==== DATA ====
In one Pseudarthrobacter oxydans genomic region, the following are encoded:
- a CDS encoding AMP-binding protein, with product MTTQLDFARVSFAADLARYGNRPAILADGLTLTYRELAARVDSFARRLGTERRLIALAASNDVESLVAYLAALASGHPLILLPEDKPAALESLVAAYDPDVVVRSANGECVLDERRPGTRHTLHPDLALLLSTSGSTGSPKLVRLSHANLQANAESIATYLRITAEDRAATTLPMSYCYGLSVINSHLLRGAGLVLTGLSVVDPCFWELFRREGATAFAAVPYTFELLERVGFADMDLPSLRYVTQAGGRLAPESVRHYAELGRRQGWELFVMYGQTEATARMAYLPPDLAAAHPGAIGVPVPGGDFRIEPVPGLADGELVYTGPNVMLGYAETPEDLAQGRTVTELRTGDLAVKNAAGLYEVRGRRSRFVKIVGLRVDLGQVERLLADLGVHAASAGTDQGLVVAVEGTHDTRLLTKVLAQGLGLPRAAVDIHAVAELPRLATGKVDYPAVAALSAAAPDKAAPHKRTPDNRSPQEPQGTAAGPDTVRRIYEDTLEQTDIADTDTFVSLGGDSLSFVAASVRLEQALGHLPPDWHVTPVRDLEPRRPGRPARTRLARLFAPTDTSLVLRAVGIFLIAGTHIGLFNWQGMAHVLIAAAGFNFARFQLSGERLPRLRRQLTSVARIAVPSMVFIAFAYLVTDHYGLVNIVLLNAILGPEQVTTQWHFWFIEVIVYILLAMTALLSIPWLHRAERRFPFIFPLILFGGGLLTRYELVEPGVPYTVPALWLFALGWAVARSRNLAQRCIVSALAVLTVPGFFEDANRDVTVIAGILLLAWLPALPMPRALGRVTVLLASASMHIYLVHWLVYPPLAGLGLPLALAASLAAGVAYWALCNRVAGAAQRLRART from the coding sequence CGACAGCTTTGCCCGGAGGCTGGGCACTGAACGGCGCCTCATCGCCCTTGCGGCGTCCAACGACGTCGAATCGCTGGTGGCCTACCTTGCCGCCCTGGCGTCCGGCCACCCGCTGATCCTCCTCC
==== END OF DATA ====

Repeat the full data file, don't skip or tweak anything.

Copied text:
In one Pseudarthrobacter oxydans genomic region, the following are encoded:
- a CDS encoding AMP-binding protein, with product MTTQLDFARVSFAADLARYGNRPAILADGLTLTYRELAARVDSFARRLGTERRLIALAASNDVESLVAYLAALASGHPLILLPEDKPAALESLVAAYDPDVVVRSANGECVLDERRPGTRHTLHPDLALLLSTSGSTGSPKLVRLSHANLQANAESIATYLRITAEDRAATTLPMSYCYGLSVINSHLLRGAGLVLTGLSVVDPCFWELFRREGATAFAAVPYTFELLERVGFADMDLPSLRYVTQAGGRLAPESVRHYAELGRRQGWELFVMYGQTEATARMAYLPPDLAAAHPGAIGVPVPGGDFRIEPVPGLADGELVYTGPNVMLGYAETPEDLAQGRTVTELRTGDLAVKNAAGLYEVRGRRSRFVKIVGLRVDLGQVERLLADLGVHAASAGTDQGLVVAVEGTHDTRLLTKVLAQGLGLPRAAVDIHAVAELPRLATGKVDYPAVAALSAAAPDKAAPHKRTPDNRSPQEPQGTAAGPDTVRRIYEDTLEQTDIADTDTFVSLGGDSLSFVAASVRLEQALGHLPPDWHVTPVRDLEPRRPGRPARTRLARLFAPTDTSLVLRAVGIFLIAGTHIGLFNWQGMAHVLIAAAGFNFARFQLSGERLPRLRRQLTSVARIAVPSMVFIAFAYLVTDHYGLVNIVLLNAILGPEQVTTQWHFWFIEVIVYILLAMTALLSIPWLHRAERRFPFIFPLILFGGGLLTRYELVEPGVPYTVPALWLFALGWAVARSRNLAQRCIVSALAVLTVPGFFEDANRDVTVIAGILLLAWLPALPMPRALGRVTVLLASASMHIYLVHWLVYPPLAGLGLPLALAASLAAGVAYWALCNRVAGAAQRLRART from the coding sequence CGACAGCTTTGCCCGGAGGCTGGGCACTGAACGGCGCCTCATCGCCCTTGCGGCGTCCAACGACGTCGAATCGCTGGTGGCCTACCTTGCCGCCCTGGCGTCCGGCCACCCGCTGATCCTCCTCC